The Roaring 20s

The Roaring 20s

The History Channel  |  December 12, 2016

This is a look into the events that laid the foundation for Australia in the 21st Century. Between 1919 and 1939 Australia turned from a rural backwater of the British Empire to a South East Asian nation. Award-winning journalist and author Chris Masters investigates the tumultuous 1920s and 30s and tells the story of parents, grandparents and great-grandparents who survived crisis after crisis and laid the groundwork for the nation we know today. In Australian mythology nationhood was forged in the slaughter of Gallipoli in 1915. But in The Years That Made Us, Chris Masters introduces a very different proposition. Far from bringing the nation together, the First World War tore the country apart and threatened to destroy the Federation dream. The Great Depression wrecked a struggling recovery and just when light appeared on the horizon the gates of hell reopened with the Second World War. The 21 years between the First and Second World Wars saw the world change faster than at any other time in history. The eruption of Communism and Fascism and the Great Depression were the big picture backdrops to extraordinary changes in culture and technology. The changes brought about in the vast desert continent were unique. In a personal journey that takes in big-picture history and his own family's story, Chris explores the idea that Australia's response to the tumultuous 21 years was unlike that of any other country.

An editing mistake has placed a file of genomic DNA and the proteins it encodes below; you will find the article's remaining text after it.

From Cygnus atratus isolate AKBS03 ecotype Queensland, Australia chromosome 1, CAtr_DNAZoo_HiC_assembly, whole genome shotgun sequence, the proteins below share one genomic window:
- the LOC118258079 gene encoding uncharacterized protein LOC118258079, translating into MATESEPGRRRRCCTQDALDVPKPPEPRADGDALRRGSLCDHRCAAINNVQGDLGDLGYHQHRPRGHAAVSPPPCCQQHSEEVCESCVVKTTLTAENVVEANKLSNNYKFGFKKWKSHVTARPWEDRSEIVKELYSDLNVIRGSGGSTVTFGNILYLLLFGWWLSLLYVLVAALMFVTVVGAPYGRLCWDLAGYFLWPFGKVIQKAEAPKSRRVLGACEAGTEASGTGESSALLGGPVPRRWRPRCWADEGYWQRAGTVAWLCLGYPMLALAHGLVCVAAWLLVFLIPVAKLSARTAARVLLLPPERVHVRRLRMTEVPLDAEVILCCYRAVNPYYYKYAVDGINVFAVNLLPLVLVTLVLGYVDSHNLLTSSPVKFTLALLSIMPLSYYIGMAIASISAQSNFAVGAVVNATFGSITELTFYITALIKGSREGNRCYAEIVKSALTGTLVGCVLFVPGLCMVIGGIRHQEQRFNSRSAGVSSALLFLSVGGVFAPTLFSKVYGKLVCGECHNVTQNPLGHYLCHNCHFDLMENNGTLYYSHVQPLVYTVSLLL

This is a look into the events that laid the foundation for Australia in the 21st Century. Between 1919 and 1939 Australia turned from a rural backwater of the British Empire to a South East Asian nation. Award-winning journalist and author Chris Masters investigates the tumultuous 1920s and 30s and tells the story of parents, grandparents and great-grandparents who survived crisis after crisis and laid the groundwork for the nation we know today. In Australian mythology nationhood was forged in the slaughter of Gallipoli in 1915. But in The Years That Made Us, Chris Masters introduces a very different proposition. Far from bringing the nation together, the First World War tore the country apart and threatened to destroy the Federation dream. The Great Depression wrecked a struggling recovery and just when light appeared on the horizon the gates of hell reopened with the Second World War. The 21 years between the First and Second World Wars saw the world change faster than at any other time in history. The eruption of Communism and Fascism and the Great Depression were the big picture backdrops to extraordinary changes in culture and technology. The changes brought about in the vast desert continent were unique. In a personal journey that takes in big-picture history and his own family's story, Chris explores the idea that Australia's response to the tumultuous 21 years was unlike that of any other country.